Hewitt, Denis George Wyldbore
He was the eldest son of the Hon. George Wyldbore Hewitt and Elizabeth Mary, nee Rampini, of Field House, Hursley, Winchester and had a younger brother, Alan William Wingfield Hewitt (G 1914-1918). He came to Culverlea from The Old Malthouse, Swanage, and left in 1915 for Sandhurst, obtaining a commission a few months later in the Hampshire Regiment.
He went to the front in September 1916, and took part in the later stages of the Battle of the Somme. From 21st June 1917 the 14th Hampshires were billeted at Houlle, near St Omer, thirty miles behind Ypres. They were moved closer to the front and on 16th July 1917 the bombardment which preceded the Third Battle of Ypres (better known as Passchendaele) began. On 29th July the Battalion made their last move and crossed the Yser-Ypres Canal, making their way to their final position, ready for the attack. They crossed a farm track on No Man’s Land, Admiral’s Road, to the first objective of Caliban Trench, on the old German front line and continued on towards Juliet Farm and beyond that to the village of St Julien. Having managed to clear the barbed wire entanglements in front of them, with the help of a tank from the Tank Corps, the 14th Hampshires advanced again. At this point Hewitt rallied his men and led an attack on the trenches protecting St Julien.
An extract from the London Gazette of 14th September 1917 records that: “While waiting for the barrage to lift he was hit by a piece of shell, which exploded the signal flares in his haversack and set fire to his equipment and clothes. Having extinguished the flames (by rolling in the mud) in spite of his wound and the severe pain he was suffering, he led forward the remains of the Company under very heavy machine gun fire, and captured and consolidated his objective.” The battalion cleared the trenches and set up machine guns to defend it. At this point Hewitt was killed, shot through the head by a sniper. He died instantly.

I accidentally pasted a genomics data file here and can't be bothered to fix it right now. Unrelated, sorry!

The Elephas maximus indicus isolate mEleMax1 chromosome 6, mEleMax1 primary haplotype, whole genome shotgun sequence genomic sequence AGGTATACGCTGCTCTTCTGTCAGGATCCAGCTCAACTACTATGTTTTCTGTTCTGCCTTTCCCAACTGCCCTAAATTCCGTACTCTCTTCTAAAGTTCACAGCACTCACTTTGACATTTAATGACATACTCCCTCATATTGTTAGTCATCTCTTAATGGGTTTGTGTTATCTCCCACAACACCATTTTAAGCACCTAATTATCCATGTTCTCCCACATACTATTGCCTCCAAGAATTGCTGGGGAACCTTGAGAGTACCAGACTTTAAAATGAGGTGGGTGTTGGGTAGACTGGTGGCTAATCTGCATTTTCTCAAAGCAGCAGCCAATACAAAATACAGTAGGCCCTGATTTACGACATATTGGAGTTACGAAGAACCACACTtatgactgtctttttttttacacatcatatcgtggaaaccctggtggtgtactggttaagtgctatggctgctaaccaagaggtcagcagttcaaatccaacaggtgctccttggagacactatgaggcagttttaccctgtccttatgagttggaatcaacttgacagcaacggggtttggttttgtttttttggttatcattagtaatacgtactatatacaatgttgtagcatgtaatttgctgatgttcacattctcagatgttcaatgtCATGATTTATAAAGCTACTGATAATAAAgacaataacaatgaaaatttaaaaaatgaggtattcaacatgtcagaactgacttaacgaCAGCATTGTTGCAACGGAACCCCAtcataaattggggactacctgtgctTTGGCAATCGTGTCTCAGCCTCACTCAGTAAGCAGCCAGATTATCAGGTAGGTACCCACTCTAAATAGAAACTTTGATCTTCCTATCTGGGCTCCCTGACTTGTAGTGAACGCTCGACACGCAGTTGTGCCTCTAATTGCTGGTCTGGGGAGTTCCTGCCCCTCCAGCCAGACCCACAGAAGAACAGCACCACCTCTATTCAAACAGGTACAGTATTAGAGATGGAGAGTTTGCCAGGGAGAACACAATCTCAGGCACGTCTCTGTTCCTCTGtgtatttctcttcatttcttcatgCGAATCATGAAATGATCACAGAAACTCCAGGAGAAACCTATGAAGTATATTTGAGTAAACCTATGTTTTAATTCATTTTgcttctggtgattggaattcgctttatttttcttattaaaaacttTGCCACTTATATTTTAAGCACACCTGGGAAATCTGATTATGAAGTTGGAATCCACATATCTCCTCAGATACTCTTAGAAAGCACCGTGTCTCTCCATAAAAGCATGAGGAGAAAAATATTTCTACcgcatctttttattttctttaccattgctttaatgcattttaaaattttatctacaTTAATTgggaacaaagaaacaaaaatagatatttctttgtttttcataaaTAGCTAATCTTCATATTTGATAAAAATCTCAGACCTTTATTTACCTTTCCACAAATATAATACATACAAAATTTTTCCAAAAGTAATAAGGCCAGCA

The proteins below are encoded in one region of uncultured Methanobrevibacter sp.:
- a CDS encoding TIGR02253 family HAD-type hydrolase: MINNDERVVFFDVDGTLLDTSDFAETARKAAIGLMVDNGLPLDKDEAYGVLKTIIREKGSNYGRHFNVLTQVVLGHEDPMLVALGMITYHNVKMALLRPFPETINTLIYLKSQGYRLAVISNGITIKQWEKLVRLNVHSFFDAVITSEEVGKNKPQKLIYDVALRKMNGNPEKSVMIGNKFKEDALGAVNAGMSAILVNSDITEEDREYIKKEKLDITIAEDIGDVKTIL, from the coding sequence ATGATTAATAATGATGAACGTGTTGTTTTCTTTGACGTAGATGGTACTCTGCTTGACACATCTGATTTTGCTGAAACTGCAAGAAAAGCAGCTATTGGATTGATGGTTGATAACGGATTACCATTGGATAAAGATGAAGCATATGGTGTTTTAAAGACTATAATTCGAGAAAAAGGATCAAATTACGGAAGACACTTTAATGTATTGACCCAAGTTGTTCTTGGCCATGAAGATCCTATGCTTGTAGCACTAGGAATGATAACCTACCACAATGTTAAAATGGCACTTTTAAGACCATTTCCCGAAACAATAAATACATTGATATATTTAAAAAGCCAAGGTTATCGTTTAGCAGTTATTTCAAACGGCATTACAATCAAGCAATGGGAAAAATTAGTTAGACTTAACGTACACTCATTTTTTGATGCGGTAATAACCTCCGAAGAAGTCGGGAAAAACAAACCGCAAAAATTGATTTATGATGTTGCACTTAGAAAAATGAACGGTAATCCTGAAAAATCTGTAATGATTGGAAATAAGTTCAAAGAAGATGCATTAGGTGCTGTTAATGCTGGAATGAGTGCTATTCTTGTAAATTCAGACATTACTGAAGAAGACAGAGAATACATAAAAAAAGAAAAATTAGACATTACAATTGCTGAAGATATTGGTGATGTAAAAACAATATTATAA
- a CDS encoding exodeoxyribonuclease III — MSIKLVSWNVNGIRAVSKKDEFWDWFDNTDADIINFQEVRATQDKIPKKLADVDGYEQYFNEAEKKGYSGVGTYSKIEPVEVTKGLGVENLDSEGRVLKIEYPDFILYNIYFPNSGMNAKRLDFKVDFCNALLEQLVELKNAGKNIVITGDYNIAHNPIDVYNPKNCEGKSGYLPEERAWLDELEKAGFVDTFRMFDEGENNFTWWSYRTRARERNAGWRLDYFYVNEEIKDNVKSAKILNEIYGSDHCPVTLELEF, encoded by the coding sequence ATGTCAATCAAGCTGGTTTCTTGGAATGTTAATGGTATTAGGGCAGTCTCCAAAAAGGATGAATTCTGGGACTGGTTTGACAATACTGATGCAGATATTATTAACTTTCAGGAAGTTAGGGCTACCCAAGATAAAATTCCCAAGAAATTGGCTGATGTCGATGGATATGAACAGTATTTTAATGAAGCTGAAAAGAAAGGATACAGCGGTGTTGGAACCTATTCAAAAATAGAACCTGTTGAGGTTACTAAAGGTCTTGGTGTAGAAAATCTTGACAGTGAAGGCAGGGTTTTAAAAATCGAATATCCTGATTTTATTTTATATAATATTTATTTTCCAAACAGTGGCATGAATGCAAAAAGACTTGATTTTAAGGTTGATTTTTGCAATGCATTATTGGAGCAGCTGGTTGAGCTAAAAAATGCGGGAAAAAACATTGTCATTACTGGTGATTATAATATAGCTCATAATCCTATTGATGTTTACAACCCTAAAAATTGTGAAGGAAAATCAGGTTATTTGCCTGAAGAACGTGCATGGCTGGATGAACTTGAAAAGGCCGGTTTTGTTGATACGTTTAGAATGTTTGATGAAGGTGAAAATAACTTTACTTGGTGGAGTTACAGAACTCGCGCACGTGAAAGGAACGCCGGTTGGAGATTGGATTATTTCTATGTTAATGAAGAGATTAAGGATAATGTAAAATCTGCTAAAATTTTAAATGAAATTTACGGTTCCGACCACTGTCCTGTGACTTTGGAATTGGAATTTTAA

He was awarded a posthumous V.C. for his gallantry that day. The citation read: For most conspicuous bravery and devotion to duty when in command of a company in attack… This gallant officer set a magnificent example of coolness and contempt of danger to the whole battalion, and it was due to his splendid leading that the final objective of his battalion was gained. He was buried 150 yards west of the St Julien-Poelcapelle road, although the grave was subsequently lost. The original battlefield cross from his grave is now in Hursley village church alongside his memorial, and his old prep school has a war memorial in Langton Maltravers Church.
The Hampshire Regimental Journal Vol. XII 1917 published an obituary. http://commons.wikimedia.org/wiki/File:Memorial_to_Dennis_George_Wyldbore_Hewitt_V.C._-_geograph.org.uk_-_956742.jpg
NOTE: Where possible graves were marked with wooden crosses, but the War Graves Commission did not begin their survey until 1921 when many wooden crosses had been dislodged or rotted. Therefore many original burial sites were not recored. Hewitt’s burial site is unknown. Two other OWs were killed at St Julien that day: Lt John Falconer (K, 1911 – 1915) and Captain Alexander Milne (A 1919 – 1914. (See individual entries).
- Surname: Hewitt
- Forenames or initials: Denis George Wyldbore
- House: G
- Years in School: 1911-1915
- Rank: 2nd Lieutenant
- Regiment: Hampshire Regiment
- Date of Birth: 18th December 1897
- Date of Death: 31st July 1917
- How Died: Killed in action
- Location in War Cloister: Outer G1
- Decoration: V.C.
- Burial Site: Unknown but commemorated on the MENIN GATE MEMORIAL: Panel 35